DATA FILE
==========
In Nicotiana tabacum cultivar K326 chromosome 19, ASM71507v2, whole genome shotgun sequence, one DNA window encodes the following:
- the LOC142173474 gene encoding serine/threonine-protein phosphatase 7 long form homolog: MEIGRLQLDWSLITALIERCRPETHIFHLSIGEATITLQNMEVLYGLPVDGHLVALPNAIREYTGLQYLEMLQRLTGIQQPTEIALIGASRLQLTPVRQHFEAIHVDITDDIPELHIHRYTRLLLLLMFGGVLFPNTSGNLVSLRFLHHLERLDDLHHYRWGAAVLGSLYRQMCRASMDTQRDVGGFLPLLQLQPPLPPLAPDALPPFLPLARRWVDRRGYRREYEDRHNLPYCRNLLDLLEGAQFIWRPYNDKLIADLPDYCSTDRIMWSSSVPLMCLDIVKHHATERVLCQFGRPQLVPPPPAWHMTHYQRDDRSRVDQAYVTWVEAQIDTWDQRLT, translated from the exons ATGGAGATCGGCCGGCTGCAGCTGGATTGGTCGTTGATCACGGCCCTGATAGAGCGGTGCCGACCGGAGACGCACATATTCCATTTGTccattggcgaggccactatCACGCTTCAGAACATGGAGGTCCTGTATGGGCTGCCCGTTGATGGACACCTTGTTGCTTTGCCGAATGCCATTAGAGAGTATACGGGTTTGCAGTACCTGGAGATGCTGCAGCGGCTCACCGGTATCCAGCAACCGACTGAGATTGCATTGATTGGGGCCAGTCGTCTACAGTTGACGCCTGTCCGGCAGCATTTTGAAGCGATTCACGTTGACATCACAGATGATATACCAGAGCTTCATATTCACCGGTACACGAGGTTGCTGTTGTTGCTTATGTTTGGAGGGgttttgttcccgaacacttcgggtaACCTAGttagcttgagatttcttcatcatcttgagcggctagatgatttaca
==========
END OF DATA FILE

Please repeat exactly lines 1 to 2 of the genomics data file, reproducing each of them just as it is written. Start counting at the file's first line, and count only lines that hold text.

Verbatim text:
In Nicotiana tabacum cultivar K326 chromosome 19, ASM71507v2, whole genome shotgun sequence, one DNA window encodes the following:
- the LOC142173474 gene encoding serine/threonine-protein phosphatase 7 long form homolog: MEIGRLQLDWSLITALIERCRPETHIFHLSIGEATITLQNMEVLYGLPVDGHLVALPNAIREYTGLQYLEMLQRLTGIQQPTEIALIGASRLQLTPVRQHFEAIHVDITDDIPELHIHRYTRLLLLLMFGGVLFPNTSGNLVSLRFLHHLERLDDLHHYRWGAAVLGSLYRQMCRASMDTQRDVGGFLPLLQLQPPLPPLAPDALPPFLPLARRWVDRRGYRREYEDRHNLPYCRNLLDLLEGAQFIWRPYNDKLIADLPDYCSTDRIMWSSSVPLMCLDIVKHHATERVLCQFGRPQLVPPPPAWHMTHYQRDDRSRVDQAYVTWVEAQIDTWDQRLT, translated from the exons ATGGAGATCGGCCGGCTGCAGCTGGATTGGTCGTTGATCACGGCCCTGATAGAGCGGTGCCGACCGGAGACGCACATATTCCATTTGTccattggcgaggccactatCACGCTTCAGAACATGGAGGTCCTGTATGGGCTGCCCGTTGATGGACACCTTGTTGCTTTGCCGAATGCCATTAGAGAGTATACGGGTTTGCAGTACCTGGAGATGCTGCAGCGGCTCACCGGTATCCAGCAACCGACTGAGATTGCATTGATTGGGGCCAGTCGTCTACAGTTGACGCCTGTCCGGCAGCATTTTGAAGCGATTCACGTTGACATCACAGATGATATACCAGAGCTTCATATTCACCGGTACACGAGGTTGCTGTTGTTGCTTATGTTTGGAGGGgttttgttcccgaacacttcgggtaACCTAGttagcttgagatttcttcatcatcttgagcggctagatgatttaca